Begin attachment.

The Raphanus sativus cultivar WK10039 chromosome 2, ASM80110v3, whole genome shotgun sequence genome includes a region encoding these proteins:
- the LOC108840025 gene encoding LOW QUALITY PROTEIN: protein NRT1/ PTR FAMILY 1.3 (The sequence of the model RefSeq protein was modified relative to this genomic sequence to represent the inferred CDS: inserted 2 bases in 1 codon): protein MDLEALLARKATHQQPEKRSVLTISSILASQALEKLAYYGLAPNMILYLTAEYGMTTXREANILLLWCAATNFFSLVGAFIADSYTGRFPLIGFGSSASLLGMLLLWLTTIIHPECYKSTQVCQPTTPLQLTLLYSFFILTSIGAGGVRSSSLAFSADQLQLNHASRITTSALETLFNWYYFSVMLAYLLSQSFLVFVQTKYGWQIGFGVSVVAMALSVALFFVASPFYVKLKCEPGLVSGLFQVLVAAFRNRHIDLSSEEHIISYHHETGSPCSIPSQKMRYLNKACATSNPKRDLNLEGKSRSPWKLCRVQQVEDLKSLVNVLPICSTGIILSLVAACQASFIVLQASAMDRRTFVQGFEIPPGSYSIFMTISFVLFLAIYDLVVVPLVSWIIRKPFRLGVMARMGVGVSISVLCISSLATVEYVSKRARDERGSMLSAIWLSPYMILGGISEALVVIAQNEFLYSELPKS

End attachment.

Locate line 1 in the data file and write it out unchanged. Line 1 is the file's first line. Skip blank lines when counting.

The Raphanus sativus cultivar WK10039 chromosome 2, ASM80110v3, whole genome shotgun sequence genome includes a region encoding these proteins: